Wednesday, December 29, 1999

By Kathryn Bender, Star-Bulletin
Above, "A Story of Our Street Community" by Li Qing at
age 8. The pen-and-ink drawing depicts a Chinese version of
ohana, featuring Li's neighbors as they read, chat
and play Chinese chess.

Young artist
driven to abstraction

An award-winner since age 6,
Li Qing shares her talent in
an exhibition at the
East-West Center

By Susan Kreifels


At age 6, Li Qing won her first international award for a brightly colored painting of happy children playing in the sun. She called it, "Who's Taller, The Sun or Me?"

Even then, the young, aggressive artist from Beijing was full of confidence. Now, more than 60 national and international awards later -- and as the youngest exhibitor ever at the East-West Center Gallery -- the 15-year-old Li has made her mark on Chinese art.

Different from the more traditional Chinese landscapes, much of Li's art depicts life in the streets of a Beijing "hutong," the neighborhoods squeezed among mazes of narrow alleys.

"I hope people in Hawaii like the way I paint," she said through an interpreter. "It's very new. This is my adventure."

Hawaii is the first U.S. trip for Li, who speaks some English and understands more. Of Korean ethnicity, she traveled to Seoul for a solo show in 1996. She's won top national and international art awards in China, Korea, Japan, Norway and Italy. This year, she was accepted by Beijing's most prestigious middle school for arts.

By Kathryn Bender, Star-Bulletin
Li Qing, now 15 years old, talks about "Thinking," which she
painted at age 12. Her exhibit is hanging at the East-West Center.

Li's solo show of 33 pieces at the East-West Center, with her work spanning age 6 to now, runs through Feb. 18. It includes pen-and-ink sketches, combinations of ink and watercolor and, as she grows older, more abstract art.

Ask Li about her favorite pieces, and she goes immediately to her "Story of Our Street Community," sketched when she was 8. A Chinese version of ohana, or extended family, the pen-and-ink drawing includes favorite neighbors of her early childhood hutong, Shi Jing Shan, as they read, chat and play Chinese chess. The drawing is a collage of individual sketches she did over many weeks.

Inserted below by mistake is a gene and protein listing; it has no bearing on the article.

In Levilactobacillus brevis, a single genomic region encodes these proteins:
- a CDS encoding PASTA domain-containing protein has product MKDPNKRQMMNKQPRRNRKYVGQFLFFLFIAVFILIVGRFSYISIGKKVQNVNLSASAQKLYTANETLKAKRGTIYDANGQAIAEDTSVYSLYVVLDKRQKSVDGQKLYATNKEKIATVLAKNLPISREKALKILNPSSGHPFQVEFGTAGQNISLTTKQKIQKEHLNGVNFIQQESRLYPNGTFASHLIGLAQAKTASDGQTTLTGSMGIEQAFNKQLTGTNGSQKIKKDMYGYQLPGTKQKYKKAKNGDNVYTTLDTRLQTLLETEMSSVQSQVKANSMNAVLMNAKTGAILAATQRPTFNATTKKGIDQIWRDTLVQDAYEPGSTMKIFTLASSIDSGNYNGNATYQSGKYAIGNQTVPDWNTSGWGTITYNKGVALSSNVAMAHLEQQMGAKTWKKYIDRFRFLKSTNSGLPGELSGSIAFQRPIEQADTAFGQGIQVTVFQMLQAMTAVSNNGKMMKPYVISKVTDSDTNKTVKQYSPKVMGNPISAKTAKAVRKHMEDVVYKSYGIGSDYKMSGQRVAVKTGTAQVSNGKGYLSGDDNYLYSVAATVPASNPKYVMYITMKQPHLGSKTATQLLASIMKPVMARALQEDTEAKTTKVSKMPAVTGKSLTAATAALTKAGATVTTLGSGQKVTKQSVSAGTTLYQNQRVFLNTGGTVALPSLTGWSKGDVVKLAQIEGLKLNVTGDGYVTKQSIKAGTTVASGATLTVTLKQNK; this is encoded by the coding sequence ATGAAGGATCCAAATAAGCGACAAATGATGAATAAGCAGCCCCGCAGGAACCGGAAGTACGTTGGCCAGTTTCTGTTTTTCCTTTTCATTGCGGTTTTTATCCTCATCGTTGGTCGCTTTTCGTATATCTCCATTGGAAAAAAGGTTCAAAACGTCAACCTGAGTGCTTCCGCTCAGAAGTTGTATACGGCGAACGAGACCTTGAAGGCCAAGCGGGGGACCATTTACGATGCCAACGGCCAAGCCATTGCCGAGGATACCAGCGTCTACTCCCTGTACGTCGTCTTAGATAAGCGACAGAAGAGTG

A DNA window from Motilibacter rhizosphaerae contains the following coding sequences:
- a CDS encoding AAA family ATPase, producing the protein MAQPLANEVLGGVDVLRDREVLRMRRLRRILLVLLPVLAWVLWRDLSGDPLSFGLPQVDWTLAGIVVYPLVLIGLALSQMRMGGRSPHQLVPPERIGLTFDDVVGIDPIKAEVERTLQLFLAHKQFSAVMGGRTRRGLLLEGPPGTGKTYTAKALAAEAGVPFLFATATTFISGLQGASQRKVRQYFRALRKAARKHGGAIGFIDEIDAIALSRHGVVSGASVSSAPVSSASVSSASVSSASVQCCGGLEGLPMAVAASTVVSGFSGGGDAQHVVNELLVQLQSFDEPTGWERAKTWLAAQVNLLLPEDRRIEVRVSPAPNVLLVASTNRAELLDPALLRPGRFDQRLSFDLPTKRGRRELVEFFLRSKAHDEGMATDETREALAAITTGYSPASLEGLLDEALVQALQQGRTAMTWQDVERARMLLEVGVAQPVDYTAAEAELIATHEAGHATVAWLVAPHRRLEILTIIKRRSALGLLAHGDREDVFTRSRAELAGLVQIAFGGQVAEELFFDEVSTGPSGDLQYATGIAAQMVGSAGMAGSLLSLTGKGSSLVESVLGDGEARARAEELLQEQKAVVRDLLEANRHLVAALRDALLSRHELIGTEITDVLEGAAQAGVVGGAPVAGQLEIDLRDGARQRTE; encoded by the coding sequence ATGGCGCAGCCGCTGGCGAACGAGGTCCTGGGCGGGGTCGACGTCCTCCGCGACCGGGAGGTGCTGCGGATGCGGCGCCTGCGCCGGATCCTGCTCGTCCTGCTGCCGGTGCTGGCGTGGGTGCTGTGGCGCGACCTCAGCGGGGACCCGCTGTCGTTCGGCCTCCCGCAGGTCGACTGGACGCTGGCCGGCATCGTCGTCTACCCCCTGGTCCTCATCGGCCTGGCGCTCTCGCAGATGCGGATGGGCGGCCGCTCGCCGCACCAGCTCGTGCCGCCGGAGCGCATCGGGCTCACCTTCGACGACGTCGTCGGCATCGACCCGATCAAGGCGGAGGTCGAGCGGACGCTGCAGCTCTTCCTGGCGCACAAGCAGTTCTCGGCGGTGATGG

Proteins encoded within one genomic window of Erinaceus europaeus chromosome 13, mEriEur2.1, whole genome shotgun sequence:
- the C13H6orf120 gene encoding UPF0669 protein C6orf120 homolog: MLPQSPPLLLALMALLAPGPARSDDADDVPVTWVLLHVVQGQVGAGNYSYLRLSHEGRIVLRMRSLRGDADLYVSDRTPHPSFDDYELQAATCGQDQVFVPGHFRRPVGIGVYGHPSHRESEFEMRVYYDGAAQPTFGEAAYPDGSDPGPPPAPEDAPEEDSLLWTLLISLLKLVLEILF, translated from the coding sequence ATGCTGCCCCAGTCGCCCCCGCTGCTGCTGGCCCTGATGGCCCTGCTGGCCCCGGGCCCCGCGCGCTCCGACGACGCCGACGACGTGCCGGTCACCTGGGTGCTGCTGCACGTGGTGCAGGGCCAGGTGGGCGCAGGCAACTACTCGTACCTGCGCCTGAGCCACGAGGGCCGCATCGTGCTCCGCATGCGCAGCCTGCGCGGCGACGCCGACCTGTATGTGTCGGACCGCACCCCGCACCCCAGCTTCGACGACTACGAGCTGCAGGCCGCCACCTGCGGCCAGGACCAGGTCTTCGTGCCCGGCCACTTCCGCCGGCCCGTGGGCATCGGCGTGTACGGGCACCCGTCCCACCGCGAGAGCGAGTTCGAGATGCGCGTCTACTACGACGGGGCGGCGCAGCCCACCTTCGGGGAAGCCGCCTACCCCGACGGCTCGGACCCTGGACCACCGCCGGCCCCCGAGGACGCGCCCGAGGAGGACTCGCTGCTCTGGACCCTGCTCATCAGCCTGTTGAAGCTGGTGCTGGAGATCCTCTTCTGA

It includes the hutong's favorite grandpa, "who loves to talk and laugh," the story on the drawing reads. But when he models, "he looks like a piece of stone."

And there's the bearded man who is "good and nice but he doesn't respect girls much. How come he lost a game (of Chinese chess) to the girl?"

She also likes her young woman titled "Thinking." At 12, it was Li's first attempt at combining ink and watercolors. The woman, dressed in bold, bright colors, has a dark face, something she says she never sees in Chinese art.

As far profiting from her work, Li said she's sold only one piece to a close friend, and her visa bans selling work here.

Her father, Li Chunnan, who is director of the Korean language division at China National Radio, said the family will only sell art "if someone shows a good appreciation. We didn't expect to make a lot of money."

Any profit will go to further educate his daughter, he said.

Li Qing and her father spent close to three weeks on Oahu and the Big Island. But she came to work, not bask in the spotlight or on the beaches. Sketching her way through public and private schools on Oahu and the Big Island, she's talked with more than 1,000 students of all ages.

Benji Bennington, the East-West Center Gallery's curator, said Li Qing has been a confidence-builder for students here. "If somebody this young can get so much recognition, they feel positive that they can do things themselves," Bennington said.

But Li Qing, who paints three days a week and goes to regular classes another three days, knows getting recognition takes hard work. "Effort is proportional to success," she declares. "Chinese study very hard."

She's surprised by what she sees as a lack of discipline and respect among Hawaii's students, as well as their amount of freedom, and she didn't feel so comfortable with young people her age.

"They are different, very naughty, and in the class they are so casual. In China, the teachers are happier because the students have high respect for teachers. Here the teachers respect the students."

Li Qing is also shocked by the pierced noses and lips she's seen on students. In China, she notes jokingly, "only cows have rings in their noses. (Here) even in elementary they put things on their faces and head."

But she likes the friendly people of Hawaii, the beauty -- she regrets she had no time for the beach -- and the efficient bus system. And some of the more commercial aspects of America have been appealing. Now she wants to try her hand at drawing cartoons.

"I've been sitting in front of the TV watching the cartoons," she said.

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